20. Nonsense. This thinking is what spawns practical jokes involving pretending to be seriously hurt and then laughing at the person that takes you seriously and tries to help. This is, without a doubt, the most absurd thing I've ever read on this site. There is a cache near me that has a dozen DNFs and a single find. That one time, the finder was able to find it on their third try by feel while the CO had a drop line from a boat on the surface. It isn't reasonable, but it is perfectly OK. In another case, there are only two ways to get to the logbook. One is PAF for all the answers, the other involves multi[ple trips to the cache and to a library to figure out the answers. Each trip to the cache involves climbing 30 feet up a tree. Unreasonable, but nothing wrong with it. By comparison, having a container with a false bottom is trivial. Austin
  21. I'm still waiting for a day when I hate geocaching. (No, not really waiting for it.) There are days it does not appeal to me enough for me to go out and do it (especially when it is -15°F/ -26°C outside), but never been a time I've said "I hate geocaching." Austin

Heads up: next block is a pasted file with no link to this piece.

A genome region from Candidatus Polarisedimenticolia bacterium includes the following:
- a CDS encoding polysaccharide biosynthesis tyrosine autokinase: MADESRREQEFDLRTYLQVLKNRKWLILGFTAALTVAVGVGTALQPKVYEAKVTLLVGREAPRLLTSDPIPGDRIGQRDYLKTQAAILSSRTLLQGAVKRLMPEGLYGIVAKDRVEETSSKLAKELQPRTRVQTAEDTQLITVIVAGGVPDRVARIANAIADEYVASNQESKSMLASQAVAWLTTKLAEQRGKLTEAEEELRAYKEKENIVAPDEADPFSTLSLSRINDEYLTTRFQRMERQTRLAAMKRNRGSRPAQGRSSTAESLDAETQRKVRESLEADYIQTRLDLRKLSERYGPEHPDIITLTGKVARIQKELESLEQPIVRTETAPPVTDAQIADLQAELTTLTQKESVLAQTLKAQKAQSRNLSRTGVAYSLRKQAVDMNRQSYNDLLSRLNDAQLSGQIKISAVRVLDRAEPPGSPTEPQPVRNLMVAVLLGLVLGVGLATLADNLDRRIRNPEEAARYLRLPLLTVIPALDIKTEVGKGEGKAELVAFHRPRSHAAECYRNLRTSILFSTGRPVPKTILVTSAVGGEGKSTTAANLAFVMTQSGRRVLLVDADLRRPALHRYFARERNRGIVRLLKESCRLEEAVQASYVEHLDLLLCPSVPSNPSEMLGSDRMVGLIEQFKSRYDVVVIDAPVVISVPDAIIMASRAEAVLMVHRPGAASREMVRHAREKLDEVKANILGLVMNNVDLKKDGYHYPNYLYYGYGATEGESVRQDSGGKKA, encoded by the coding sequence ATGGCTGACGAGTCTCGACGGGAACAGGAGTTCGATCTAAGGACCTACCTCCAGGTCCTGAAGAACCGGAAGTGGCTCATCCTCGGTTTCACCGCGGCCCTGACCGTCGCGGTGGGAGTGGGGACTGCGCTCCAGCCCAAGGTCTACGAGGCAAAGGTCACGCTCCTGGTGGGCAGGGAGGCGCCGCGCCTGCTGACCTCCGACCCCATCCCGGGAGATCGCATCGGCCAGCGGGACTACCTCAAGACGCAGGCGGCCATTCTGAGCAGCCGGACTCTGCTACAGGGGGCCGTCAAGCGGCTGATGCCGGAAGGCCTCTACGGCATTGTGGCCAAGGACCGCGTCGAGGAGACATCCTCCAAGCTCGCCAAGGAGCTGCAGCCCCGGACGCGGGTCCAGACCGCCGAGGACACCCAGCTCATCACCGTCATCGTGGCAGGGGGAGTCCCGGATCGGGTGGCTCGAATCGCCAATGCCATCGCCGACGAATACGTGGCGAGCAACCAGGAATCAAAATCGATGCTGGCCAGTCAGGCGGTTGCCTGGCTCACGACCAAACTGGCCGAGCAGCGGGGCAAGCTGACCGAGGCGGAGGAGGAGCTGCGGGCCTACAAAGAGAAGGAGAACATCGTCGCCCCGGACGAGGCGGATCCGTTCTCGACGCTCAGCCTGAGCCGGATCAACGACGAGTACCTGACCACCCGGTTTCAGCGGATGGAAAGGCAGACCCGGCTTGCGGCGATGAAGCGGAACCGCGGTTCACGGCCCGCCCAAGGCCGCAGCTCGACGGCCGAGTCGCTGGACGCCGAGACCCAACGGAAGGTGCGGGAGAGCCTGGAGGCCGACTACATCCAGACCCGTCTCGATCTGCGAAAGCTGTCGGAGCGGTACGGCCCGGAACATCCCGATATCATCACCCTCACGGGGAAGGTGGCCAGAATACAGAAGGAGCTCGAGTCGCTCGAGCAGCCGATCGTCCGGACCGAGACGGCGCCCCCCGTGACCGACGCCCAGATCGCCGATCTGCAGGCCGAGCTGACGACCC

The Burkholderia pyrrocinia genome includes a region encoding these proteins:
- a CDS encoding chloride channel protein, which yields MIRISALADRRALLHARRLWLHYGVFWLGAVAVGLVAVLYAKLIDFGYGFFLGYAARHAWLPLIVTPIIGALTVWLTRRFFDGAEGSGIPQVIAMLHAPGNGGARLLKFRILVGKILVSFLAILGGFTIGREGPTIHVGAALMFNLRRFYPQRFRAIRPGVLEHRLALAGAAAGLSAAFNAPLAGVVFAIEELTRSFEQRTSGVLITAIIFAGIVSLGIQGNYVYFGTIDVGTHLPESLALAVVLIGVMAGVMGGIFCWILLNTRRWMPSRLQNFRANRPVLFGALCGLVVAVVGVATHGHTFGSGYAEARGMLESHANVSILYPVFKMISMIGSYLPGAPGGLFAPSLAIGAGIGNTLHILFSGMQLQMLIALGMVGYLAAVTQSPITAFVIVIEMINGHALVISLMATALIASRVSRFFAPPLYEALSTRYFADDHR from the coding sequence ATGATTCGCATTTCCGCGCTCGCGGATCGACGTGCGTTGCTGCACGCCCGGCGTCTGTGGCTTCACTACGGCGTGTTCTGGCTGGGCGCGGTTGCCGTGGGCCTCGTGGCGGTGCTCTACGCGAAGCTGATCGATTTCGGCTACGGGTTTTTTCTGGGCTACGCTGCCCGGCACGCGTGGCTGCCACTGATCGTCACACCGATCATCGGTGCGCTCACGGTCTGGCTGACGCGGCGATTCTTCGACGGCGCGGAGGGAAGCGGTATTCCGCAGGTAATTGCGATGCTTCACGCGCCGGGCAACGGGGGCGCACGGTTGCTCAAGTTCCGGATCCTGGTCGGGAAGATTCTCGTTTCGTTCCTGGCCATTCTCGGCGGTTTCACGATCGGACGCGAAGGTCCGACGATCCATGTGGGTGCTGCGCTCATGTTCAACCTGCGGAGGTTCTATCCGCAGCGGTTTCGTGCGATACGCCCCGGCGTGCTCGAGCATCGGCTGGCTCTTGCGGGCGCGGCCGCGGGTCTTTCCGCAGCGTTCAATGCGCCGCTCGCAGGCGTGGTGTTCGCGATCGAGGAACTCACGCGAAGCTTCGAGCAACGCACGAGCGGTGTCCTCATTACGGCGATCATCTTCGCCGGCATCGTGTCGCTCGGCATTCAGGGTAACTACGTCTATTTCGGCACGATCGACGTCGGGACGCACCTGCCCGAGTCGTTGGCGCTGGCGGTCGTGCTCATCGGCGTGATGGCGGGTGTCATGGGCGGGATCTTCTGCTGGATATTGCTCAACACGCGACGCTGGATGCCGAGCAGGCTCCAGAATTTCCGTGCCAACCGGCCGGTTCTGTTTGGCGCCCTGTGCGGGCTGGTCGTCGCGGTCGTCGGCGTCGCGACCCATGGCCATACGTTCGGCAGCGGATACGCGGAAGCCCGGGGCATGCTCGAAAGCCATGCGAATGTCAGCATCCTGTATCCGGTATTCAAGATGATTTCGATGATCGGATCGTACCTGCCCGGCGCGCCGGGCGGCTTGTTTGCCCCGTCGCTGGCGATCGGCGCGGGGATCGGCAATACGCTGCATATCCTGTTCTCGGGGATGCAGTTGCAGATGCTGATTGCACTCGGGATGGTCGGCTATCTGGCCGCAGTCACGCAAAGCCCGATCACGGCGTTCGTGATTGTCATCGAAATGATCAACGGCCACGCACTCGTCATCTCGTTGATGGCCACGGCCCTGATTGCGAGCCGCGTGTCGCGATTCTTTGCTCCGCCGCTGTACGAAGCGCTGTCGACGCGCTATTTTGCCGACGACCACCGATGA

22. Seems to be the most logical for me as well. Right, and the brouhaha shows the CO's error here. If you're going to have a decoy, people need to know it's a decoy when they open it. Why? Because it would have fooled you? If the point of the cache is to be tricky, then it should...ready for this...trick peiople! It sounds to me like it worked perfectly, and then the OP was the first one to figure it out. He had enough to figure it out despite a string of failures before him. The existence of cachers being tricked is not a reason a tricky hide should not be tricky. Austin